The first play he saw was Shakespeare's Measure For Measure, but it was set in New York. He says the performance really changed his perception of what Shakespeare could be.

"Normally, when I thought of Shakespeare, I just thought of people in tights running around speaking really posh, speaking like quite the Queen's English," he says.

When Balogun would go back to prison after working, he would tell the other men about what he saw and act scenes out for them. After one of those performances a friend of his approached him and said, "Michael, you know what? I think you might be an actor."

It wasn't just his prisonmates who saw his talent. Balogun says he would often run lines with students who would comment on his natural instinct for the text.

But Balogun's work at the drama school came to an end when he tried to smuggle a phone back into prison and was sent to another location with closed conditions.

"I felt like I'd messed up another opportunity that was given to me," Balogun says. "I was kind of at rock bottom, and because I'd messed up so many opportunities in my life, I decided that if I didn't figure out what I was going to do that night, I was going to hang myself."

But something stopped him from taking his life and Balogun says he knew from that moment on that he wanted to pursue acting.

When a psychiatrist came to visit him the next day, Balogun told her his plan. By chance, she was also a part-time drama teacher and believed in him.

"She started bringing me in classical plays like Shakespeare, Marlowe, Oscar Wilde, American plays — Arthur Miller, everything," he says.

Upon his release, Balogun tried to figure out how to pursue acting, but when he didn't know how to get a student loan, he went back to selling drugs to save up money for acting school.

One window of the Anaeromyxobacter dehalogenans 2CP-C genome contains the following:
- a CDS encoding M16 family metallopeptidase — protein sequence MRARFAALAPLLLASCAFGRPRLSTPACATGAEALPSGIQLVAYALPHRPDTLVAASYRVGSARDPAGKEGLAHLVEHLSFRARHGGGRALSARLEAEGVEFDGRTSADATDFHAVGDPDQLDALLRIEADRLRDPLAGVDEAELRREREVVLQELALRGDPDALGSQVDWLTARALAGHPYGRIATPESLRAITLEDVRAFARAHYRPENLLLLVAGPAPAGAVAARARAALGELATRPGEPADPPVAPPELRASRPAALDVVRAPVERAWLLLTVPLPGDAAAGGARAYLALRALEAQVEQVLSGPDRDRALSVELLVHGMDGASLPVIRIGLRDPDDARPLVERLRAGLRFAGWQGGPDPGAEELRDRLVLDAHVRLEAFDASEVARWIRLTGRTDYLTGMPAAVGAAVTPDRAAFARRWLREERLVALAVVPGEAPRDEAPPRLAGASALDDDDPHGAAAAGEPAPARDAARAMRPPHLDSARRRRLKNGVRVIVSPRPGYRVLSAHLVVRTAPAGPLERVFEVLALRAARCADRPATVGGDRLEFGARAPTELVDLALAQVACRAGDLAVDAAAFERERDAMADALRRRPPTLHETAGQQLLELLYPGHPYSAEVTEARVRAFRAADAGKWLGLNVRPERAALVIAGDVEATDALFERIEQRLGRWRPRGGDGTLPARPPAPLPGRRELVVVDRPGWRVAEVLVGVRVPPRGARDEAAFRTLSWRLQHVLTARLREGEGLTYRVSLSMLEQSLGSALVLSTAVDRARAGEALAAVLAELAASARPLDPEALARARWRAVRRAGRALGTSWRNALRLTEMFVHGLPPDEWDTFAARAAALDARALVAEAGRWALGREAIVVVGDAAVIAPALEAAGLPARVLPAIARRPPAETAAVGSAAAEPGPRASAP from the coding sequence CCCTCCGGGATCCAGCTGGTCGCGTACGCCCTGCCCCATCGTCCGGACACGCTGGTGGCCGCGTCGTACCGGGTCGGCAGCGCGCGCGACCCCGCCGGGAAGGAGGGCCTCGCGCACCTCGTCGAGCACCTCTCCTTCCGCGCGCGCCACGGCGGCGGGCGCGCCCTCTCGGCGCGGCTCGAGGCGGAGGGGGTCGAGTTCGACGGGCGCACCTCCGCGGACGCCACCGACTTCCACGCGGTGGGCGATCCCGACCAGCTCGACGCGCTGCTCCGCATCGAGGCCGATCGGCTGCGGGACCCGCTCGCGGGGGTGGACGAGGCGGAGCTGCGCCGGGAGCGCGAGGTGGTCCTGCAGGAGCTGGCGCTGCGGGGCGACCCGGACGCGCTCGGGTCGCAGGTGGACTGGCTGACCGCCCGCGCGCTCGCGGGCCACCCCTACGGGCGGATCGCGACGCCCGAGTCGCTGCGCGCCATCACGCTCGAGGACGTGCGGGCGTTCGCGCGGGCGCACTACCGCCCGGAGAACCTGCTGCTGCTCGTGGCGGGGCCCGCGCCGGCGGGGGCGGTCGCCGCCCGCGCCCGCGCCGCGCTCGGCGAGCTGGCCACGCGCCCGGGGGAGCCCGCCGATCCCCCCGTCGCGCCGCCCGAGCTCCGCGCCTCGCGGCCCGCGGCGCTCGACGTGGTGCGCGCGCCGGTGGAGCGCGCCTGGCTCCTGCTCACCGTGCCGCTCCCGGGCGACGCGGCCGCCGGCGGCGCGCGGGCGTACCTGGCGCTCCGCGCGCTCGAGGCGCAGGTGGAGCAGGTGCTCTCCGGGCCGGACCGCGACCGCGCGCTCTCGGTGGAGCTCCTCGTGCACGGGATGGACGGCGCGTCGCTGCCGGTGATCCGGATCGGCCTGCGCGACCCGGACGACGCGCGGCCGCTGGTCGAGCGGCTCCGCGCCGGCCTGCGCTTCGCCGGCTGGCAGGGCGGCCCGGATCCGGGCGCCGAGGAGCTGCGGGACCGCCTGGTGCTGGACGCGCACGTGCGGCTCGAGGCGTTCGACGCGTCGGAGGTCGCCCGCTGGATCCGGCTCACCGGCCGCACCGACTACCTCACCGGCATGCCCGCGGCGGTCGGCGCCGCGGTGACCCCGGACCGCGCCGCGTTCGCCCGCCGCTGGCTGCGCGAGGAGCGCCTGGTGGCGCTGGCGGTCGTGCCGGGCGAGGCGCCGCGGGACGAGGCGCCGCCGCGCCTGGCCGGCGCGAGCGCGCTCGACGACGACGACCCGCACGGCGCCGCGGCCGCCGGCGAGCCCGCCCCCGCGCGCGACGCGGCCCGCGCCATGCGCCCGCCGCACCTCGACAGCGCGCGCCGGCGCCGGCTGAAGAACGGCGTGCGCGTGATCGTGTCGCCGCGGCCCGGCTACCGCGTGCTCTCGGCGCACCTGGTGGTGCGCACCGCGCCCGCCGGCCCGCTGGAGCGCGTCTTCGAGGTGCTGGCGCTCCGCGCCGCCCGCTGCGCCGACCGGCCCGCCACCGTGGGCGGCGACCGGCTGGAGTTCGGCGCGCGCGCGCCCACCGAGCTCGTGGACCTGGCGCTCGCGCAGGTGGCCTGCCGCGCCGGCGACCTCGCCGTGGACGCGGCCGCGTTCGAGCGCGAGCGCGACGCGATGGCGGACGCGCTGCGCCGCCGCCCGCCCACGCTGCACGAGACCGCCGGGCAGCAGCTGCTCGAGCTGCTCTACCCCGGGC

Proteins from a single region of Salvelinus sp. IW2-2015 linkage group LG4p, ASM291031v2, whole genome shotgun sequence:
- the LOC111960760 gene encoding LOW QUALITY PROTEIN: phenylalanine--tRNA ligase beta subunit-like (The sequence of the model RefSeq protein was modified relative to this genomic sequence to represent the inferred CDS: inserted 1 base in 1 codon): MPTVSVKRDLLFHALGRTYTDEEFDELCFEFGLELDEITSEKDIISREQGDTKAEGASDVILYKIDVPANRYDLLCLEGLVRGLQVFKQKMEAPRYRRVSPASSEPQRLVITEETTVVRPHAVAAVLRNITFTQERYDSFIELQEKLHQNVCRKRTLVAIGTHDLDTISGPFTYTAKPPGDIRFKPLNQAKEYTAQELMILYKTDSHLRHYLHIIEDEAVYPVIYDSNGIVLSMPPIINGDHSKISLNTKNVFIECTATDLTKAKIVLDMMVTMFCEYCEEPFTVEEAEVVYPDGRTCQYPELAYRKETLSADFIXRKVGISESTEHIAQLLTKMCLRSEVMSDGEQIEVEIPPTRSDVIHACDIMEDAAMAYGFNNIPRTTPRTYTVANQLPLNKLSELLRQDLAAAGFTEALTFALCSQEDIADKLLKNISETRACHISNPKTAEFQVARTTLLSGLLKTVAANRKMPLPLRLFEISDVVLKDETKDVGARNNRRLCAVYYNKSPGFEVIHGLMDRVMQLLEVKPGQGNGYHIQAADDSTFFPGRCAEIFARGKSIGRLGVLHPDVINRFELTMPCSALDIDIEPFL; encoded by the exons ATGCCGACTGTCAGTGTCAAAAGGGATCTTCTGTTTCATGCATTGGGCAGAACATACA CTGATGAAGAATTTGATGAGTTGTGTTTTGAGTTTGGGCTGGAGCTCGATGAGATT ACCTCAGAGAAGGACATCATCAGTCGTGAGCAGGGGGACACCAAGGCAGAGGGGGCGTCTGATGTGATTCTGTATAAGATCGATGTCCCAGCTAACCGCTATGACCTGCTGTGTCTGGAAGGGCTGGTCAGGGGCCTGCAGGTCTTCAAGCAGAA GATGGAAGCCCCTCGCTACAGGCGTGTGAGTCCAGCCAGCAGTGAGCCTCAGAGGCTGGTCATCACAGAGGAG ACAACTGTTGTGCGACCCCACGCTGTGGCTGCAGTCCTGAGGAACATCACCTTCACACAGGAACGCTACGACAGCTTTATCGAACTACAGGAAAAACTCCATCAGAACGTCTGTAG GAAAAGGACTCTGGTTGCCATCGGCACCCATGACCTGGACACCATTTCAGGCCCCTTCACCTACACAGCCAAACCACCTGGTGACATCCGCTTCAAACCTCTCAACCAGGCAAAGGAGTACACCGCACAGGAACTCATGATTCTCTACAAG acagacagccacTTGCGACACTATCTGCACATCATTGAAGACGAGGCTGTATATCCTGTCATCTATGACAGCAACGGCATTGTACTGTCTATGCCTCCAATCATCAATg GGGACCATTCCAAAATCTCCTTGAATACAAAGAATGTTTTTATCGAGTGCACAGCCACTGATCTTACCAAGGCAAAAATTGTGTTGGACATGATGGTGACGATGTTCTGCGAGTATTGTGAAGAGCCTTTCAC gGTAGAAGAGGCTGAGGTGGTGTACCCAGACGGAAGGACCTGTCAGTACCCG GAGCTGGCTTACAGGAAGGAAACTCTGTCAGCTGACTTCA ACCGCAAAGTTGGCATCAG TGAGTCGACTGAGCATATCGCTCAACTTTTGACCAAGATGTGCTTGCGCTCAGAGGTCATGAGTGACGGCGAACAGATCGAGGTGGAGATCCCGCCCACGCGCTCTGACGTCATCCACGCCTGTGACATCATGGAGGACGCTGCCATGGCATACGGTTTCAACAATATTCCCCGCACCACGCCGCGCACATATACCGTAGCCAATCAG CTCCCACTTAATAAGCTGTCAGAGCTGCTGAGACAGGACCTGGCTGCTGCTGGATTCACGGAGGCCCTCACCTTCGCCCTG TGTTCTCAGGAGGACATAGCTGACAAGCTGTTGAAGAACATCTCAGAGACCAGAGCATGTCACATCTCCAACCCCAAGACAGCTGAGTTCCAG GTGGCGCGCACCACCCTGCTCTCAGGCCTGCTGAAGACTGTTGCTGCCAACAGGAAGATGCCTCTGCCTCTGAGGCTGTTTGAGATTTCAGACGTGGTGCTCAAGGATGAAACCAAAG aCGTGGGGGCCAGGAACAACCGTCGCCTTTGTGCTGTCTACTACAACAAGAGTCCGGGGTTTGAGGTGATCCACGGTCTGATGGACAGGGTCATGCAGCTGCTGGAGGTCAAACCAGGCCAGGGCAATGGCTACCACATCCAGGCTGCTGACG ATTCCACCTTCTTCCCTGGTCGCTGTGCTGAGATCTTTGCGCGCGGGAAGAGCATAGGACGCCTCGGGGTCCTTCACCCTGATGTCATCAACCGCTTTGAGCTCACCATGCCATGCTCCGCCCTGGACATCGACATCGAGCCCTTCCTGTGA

Only once he was caught and sent to prison again did Balogun realize he had to completely leave criminal behavior behind.

Eventually, he got into the Royal Academy of Dramatic Art. He trained and then signed with an agency.

His first big break came when he got a role in People, Places And Things — a story that revolves around drug addiction.

Now Balogun has a role in The National Theatre's production of Macbeth, as the doctor who observes Lady Macbeth sleepwalking.

As his life has changed while he pursued acting, so did Balogun's relationship to Shakespeare.

"That genius just captured the human condition in its raw essence," Balogun says. "In Macbeth, this guy is so ambitious, and he wants it all, but he goes around the wrong means about getting it. These were all things that I could directly connect to because of my criminality and because of my circumstances."

The film of the Macbeth production in which Balogun performed Thursday will be screened in select U.S. theaters May 17.

NPR's Marc Rivers and Martha Wexler edited and produced this story for broadcast. Wynne Davis adapted it for the Web.